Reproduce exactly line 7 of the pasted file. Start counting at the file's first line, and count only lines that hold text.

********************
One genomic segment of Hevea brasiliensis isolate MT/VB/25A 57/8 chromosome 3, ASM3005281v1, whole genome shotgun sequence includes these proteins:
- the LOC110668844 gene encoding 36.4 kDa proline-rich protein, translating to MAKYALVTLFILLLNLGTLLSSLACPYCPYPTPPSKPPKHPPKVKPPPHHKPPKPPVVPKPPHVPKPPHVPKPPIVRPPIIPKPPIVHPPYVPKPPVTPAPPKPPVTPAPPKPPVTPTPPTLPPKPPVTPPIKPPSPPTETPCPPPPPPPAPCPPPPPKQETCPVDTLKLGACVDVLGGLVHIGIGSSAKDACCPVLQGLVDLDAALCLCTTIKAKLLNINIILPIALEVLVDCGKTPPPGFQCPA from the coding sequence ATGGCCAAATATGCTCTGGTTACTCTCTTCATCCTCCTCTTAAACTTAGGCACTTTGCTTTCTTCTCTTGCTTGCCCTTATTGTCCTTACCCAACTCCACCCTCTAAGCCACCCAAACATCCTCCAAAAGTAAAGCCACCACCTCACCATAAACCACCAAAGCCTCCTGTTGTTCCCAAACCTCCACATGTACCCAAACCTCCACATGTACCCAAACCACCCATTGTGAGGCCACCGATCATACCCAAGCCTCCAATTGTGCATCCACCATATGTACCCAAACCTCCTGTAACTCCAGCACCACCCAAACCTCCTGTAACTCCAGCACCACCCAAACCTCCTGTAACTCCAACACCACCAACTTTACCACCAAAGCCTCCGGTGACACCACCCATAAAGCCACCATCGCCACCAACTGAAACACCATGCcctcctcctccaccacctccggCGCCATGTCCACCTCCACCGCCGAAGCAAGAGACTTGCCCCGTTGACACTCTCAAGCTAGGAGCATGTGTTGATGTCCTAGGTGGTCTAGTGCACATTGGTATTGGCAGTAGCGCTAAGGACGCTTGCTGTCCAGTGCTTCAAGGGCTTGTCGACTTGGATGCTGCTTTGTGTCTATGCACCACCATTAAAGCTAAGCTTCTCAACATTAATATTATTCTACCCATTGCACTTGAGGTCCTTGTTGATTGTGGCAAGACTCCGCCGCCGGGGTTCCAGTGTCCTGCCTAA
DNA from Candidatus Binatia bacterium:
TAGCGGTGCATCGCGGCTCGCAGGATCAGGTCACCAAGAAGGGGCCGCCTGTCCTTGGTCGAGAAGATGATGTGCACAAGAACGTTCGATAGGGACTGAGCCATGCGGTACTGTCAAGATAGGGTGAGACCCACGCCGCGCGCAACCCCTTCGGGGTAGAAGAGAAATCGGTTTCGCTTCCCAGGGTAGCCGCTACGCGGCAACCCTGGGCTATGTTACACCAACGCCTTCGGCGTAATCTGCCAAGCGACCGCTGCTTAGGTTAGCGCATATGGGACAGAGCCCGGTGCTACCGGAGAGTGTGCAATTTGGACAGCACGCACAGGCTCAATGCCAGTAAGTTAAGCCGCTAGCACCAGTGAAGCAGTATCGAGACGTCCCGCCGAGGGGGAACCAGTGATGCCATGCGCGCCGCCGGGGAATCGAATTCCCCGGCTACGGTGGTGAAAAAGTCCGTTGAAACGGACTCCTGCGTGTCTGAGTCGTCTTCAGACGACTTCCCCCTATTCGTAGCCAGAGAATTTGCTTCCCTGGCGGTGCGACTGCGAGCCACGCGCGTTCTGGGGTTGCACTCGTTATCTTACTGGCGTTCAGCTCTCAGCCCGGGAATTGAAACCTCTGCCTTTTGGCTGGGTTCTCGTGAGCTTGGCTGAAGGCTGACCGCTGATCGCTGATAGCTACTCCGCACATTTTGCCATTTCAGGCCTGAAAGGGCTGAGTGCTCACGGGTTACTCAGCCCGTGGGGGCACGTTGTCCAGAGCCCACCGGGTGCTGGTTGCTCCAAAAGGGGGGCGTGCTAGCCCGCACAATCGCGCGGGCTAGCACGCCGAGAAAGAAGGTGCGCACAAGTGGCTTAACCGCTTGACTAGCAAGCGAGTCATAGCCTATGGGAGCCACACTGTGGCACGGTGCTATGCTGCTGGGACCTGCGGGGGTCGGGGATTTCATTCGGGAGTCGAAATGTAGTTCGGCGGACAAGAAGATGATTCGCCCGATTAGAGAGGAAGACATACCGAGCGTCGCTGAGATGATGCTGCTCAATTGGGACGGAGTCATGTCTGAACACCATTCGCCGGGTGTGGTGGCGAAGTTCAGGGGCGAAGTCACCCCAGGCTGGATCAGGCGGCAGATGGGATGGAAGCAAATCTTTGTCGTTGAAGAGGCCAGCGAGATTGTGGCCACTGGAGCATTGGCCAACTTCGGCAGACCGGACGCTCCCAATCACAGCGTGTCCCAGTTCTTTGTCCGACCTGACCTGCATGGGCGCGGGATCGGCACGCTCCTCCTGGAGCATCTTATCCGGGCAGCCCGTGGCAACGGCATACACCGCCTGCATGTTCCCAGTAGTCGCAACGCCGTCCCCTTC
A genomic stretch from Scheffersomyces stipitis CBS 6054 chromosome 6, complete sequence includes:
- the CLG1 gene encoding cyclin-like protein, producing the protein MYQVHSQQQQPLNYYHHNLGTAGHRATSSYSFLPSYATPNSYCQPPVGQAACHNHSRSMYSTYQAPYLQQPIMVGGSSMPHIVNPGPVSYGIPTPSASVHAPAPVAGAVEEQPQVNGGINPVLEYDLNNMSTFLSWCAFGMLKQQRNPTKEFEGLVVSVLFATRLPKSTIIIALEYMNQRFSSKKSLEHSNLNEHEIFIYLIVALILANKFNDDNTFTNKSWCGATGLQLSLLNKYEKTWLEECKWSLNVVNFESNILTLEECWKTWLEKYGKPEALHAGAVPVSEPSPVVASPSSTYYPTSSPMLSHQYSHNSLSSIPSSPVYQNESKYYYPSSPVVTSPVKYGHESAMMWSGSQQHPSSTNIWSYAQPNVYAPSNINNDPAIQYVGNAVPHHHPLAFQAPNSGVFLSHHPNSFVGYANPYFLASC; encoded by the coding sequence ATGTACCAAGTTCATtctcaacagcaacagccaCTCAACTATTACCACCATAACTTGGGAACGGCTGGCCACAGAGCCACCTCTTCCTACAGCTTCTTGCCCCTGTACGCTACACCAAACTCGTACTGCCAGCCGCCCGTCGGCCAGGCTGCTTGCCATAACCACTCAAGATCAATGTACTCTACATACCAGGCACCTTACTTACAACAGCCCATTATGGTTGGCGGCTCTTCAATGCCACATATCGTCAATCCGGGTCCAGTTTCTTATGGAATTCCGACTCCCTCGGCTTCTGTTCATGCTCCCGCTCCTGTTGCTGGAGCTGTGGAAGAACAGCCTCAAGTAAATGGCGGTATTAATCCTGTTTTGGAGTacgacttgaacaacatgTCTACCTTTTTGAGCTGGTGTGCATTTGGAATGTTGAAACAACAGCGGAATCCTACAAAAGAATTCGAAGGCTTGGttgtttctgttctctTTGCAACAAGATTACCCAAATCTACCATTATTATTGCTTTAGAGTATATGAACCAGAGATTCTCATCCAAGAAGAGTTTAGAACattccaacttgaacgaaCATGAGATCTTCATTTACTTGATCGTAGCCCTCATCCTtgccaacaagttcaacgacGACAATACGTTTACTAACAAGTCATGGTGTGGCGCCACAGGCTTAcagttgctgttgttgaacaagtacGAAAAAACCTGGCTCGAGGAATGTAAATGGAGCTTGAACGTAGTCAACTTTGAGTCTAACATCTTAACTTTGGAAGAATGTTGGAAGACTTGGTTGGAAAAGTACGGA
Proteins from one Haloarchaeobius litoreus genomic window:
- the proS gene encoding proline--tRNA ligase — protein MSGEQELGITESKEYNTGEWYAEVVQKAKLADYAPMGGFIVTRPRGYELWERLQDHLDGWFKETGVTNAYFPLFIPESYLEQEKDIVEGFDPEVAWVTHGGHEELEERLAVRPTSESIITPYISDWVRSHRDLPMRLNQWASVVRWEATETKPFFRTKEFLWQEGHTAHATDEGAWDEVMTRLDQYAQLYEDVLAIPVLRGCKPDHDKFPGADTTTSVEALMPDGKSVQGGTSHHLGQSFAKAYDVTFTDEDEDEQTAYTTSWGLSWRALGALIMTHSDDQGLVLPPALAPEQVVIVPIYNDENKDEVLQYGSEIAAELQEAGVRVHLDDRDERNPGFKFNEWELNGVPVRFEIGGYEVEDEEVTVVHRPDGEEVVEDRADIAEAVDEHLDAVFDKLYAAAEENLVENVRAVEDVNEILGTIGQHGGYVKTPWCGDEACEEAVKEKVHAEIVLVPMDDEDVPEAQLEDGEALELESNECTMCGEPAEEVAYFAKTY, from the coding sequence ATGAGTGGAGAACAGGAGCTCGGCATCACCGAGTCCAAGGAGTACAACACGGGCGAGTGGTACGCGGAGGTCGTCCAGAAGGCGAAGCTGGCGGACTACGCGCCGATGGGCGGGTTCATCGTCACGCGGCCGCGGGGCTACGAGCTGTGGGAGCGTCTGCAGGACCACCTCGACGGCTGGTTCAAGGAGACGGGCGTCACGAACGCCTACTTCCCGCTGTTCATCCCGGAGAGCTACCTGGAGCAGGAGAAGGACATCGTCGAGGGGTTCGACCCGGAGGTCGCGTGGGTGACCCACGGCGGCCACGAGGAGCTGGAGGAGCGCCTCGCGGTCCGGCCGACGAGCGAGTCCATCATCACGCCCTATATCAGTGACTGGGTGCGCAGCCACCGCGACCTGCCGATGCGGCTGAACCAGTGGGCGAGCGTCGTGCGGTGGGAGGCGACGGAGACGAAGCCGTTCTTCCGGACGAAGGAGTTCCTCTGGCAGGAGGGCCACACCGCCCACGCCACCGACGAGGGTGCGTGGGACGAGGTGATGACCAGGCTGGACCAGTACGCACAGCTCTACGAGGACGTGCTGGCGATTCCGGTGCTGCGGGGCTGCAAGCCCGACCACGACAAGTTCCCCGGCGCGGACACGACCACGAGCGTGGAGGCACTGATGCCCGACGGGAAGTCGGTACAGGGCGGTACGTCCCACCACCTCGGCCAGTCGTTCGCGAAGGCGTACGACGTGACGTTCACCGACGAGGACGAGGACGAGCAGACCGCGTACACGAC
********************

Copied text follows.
Proteins from one Haloarchaeobius litoreus genomic window: